9 Recommendations: Emergency Management and Response Work with CUPAs to create refinery-specific elements in Hazardous Material Area Plans: 1.alignment of radio communications between response officials; 2.clear criteria for the establishment of a Unified Incident Command and Joint Operation Center; 3.plans and protocols for transit agencies and other major entities outside refineries; and 4.requirements for joint drills and exercises. Clarify reporting thresholds during hazardous materials release or threatened release; Improve real-time monitoring of toxic air contaminants.

10 Recommendations: Safety and Prevention Strengthen PSM and Cal ARP Programs: 1.implement inherently safer systems to the extent feasible; 2.perform periodic safety culture assessments; 3.adequately incorporate damage mechanism hazard reviews into Process Hazard Analyses; 4.complete root cause analysis after significant accidents or releases; and 5.explicitly account for human factors. Strengthen enforcement capacity: 1.increase the maximum penalty amounts 2.provide agencies with sufficient resources 3.require refineries to provide regulatory agencies with timely information. Ensure that data and information is shared among agencies; Areas for Study: leading and lagging indicators, increasing worker involvement, and exploring the safety case approach.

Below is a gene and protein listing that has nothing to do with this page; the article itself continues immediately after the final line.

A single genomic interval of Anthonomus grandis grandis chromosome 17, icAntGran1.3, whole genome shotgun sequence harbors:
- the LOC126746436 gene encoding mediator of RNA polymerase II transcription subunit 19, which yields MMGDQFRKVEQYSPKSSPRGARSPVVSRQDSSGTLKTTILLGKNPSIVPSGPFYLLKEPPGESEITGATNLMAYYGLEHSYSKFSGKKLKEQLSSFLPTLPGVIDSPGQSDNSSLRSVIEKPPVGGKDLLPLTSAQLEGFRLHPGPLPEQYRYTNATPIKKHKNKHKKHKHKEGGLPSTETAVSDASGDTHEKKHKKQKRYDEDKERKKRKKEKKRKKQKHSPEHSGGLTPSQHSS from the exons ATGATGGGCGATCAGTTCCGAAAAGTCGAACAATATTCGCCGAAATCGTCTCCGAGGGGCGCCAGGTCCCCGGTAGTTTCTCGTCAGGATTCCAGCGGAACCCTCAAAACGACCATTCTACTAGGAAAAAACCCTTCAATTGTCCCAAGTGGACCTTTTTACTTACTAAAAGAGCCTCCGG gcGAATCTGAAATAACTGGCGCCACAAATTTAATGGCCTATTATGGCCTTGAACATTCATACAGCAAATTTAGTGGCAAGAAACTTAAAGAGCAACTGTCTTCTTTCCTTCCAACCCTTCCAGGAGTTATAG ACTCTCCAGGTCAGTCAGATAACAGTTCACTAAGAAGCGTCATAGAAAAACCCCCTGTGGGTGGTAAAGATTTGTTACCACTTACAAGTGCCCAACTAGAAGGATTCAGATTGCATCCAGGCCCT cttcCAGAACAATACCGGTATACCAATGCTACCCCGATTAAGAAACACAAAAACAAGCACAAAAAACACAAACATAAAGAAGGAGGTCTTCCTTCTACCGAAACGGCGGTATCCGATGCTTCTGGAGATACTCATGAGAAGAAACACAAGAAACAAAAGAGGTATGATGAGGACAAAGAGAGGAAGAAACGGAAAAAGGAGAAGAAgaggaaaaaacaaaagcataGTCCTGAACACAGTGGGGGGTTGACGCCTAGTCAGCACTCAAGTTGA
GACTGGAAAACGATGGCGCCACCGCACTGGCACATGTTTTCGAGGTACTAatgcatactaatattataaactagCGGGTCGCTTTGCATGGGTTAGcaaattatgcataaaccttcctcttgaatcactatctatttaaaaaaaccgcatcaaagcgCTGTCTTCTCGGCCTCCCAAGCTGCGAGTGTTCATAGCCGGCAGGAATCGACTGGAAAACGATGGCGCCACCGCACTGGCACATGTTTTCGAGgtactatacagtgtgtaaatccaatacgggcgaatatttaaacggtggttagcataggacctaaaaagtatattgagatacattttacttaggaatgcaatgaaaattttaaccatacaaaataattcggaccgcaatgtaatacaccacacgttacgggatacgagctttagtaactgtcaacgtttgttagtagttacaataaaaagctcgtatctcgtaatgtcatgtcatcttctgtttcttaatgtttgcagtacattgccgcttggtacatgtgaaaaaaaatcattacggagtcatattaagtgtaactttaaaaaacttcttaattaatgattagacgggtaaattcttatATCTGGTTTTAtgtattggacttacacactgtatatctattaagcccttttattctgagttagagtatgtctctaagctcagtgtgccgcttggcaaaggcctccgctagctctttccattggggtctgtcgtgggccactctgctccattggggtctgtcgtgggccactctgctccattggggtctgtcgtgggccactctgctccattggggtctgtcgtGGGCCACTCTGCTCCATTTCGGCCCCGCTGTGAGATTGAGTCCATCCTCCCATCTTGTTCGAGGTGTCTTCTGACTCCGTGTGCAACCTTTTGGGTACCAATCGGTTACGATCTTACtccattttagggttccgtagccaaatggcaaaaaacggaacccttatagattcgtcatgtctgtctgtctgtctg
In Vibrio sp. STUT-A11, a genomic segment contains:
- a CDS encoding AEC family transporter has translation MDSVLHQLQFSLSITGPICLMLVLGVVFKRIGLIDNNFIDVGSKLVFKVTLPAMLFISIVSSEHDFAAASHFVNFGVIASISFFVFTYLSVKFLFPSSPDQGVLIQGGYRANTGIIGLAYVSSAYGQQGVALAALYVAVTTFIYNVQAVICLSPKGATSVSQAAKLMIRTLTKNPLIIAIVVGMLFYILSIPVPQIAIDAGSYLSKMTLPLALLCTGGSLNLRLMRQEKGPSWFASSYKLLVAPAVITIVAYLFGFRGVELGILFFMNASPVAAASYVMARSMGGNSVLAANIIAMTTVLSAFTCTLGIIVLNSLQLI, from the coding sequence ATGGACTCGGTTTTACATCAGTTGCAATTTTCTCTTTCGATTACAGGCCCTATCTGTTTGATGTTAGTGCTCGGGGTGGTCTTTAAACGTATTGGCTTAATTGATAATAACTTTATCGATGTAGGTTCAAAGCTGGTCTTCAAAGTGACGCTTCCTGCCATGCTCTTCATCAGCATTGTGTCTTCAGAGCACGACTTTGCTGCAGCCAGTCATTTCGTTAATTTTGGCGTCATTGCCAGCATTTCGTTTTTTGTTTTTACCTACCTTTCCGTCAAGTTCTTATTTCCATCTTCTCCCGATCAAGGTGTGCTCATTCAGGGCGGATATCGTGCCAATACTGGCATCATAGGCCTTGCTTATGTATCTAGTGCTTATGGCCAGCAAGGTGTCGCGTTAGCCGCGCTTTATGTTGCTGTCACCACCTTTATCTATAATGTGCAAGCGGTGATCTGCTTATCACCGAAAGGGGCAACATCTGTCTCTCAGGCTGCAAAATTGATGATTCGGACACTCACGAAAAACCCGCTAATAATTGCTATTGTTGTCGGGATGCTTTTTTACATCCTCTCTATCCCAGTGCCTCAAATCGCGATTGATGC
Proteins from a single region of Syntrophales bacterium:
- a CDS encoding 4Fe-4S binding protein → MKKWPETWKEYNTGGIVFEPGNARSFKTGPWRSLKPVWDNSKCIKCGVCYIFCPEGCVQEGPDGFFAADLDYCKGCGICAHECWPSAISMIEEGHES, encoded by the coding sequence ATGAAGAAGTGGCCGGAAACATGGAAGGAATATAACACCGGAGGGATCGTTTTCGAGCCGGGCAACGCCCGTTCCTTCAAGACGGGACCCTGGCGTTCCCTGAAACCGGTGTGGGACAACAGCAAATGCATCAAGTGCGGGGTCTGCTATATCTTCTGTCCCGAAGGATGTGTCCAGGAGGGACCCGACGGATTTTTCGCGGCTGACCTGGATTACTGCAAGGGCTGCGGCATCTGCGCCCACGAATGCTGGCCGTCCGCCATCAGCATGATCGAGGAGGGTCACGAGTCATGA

11 Recommendations: Education and Outreach to the Public Improve existing alert systems and create a more comprehensive system to notify local residents; Increase public involvement in emergency planning processes; Increase public involvement in air monitoring; Create Refinery Safety Forums.

12 Recommendation: Interagency Refinery Task Force “An Interagency Refinery Task Force will be created within the California Environmental Protection Agency (Cal/EPA) by September 1, 2013, to coordinate agencies’ activities and carry out the recommendations in this report.”

13 Interagency Refinery Task Force First meeting on August 28, 2013; Members: Cal OES, Cal/EPA, ARB, DTSC, SWRCB, DIR, Cal/OSHA, DPH, and OSFM. U.S. EPA, CUPAs, and APCDs in locations where refineries operate. Goals: 1.Implement the recommendations in the Governor’s Interagency Working Group on Refinery Safety’s report “Improving Public and Worker Safety at Oil Refineries” 2.Enhance coordination of oversight, enforcement, outreach and response activities by regulatory agencies. 3.Establish refinery safety forums in northern, central and southern California for ongoing dialogue among industry, labor, community, environmental groups and regulators to enhance public and worker knowledge and safety.

14 Interagency Refinery Task Force Two working groups formed: – Emergency preparedness and response Conveners: Cal OES & Cal/EPA – Safety and prevention Conveners: DIR & Cal/EPA Next steps: – Create work plans and timelines by mid-October; – Work with Governor’s office to finalize report; – Plan for public meetings in Bay Area, So Cal, and Central Valley.

15 QUESTIONS? Contact Info: Gina M. Solomon, M.D., M.P.H. Deputy Secretary for Science and Health California Environmental Protection Agency Phone: